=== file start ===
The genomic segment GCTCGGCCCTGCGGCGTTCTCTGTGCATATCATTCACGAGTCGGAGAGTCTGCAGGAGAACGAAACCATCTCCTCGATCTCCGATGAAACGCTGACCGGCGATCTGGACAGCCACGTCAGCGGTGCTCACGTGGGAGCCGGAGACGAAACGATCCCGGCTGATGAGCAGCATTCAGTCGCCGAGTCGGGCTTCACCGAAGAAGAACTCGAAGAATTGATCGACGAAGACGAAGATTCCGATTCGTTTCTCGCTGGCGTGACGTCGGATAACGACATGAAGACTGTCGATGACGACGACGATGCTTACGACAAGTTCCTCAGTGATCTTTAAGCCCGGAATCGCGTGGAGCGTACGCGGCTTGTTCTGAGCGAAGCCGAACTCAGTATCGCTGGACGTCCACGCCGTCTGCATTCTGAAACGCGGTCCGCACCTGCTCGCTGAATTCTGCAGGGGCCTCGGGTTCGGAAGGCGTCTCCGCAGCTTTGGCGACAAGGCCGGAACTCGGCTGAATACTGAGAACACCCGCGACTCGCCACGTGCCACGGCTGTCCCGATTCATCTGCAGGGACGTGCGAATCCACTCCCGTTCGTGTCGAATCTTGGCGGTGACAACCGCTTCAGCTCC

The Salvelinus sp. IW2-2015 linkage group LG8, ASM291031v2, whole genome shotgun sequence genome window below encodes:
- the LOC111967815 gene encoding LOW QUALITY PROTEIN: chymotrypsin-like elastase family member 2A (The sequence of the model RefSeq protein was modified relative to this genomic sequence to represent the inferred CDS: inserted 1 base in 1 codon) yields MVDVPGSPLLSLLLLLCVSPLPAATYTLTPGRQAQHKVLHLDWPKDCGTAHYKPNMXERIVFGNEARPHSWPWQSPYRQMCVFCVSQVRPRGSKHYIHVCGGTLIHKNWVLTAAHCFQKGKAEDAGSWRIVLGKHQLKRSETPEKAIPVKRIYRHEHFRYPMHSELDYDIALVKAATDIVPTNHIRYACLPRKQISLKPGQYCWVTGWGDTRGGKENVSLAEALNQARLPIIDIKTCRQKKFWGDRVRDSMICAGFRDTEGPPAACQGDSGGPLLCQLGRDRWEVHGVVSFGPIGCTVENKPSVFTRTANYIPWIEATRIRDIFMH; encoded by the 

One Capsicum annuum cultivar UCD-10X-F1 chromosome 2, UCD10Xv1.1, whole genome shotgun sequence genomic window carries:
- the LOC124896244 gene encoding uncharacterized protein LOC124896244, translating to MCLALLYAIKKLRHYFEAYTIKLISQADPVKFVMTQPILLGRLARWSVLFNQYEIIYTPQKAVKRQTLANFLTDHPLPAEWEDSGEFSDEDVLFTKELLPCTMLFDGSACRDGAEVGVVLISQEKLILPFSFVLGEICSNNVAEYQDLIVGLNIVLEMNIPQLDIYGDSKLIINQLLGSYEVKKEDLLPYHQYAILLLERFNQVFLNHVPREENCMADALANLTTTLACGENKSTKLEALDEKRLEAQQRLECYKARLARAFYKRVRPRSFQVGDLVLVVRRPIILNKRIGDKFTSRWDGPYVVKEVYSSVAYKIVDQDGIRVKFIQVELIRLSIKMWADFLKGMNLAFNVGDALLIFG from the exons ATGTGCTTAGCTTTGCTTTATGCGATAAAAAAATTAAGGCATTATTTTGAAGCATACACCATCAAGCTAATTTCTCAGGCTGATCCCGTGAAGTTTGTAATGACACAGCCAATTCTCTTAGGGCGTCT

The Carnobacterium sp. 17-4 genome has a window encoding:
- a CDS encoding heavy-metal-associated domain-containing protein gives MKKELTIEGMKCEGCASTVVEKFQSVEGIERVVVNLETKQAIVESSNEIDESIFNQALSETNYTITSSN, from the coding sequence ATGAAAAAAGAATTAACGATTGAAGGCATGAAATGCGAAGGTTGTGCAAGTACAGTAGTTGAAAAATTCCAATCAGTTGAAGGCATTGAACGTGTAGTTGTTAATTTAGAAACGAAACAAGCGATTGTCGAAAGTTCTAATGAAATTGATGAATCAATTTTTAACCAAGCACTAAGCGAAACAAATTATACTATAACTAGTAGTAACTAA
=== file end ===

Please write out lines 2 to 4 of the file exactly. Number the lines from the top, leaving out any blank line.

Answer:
The Salvelinus sp. IW2-2015 linkage group LG8, ASM291031v2, whole genome shotgun sequence genome window below encodes:
- the LOC111967815 gene encoding LOW QUALITY PROTEIN: chymotrypsin-like elastase family member 2A (The sequence of the model RefSeq protein was modified relative to this genomic sequence to represent the inferred CDS: inserted 1 base in 1 codon) yields MVDVPGSPLLSLLLLLCVSPLPAATYTLTPGRQAQHKVLHLDWPKDCGTAHYKPNMXERIVFGNEARPHSWPWQSPYRQMCVFCVSQVRPRGSKHYIHVCGGTLIHKNWVLTAAHCFQKGKAEDAGSWRIVLGKHQLKRSETPEKAIPVKRIYRHEHFRYPMHSELDYDIALVKAATDIVPTNHIRYACLPRKQISLKPGQYCWVTGWGDTRGGKENVSLAEALNQARLPIIDIKTCRQKKFWGDRVRDSMICAGFRDTEGPPAACQGDSGGPLLCQLGRDRWEVHGVVSFGPIGCTVENKPSVFTRTANYIPWIEATRIRDIFMH; encoded by the 

One Capsicum annuum cultivar UCD-10X-F1 chromosome 2, UCD10Xv1.1, whole genome shotgun sequence genomic window carries: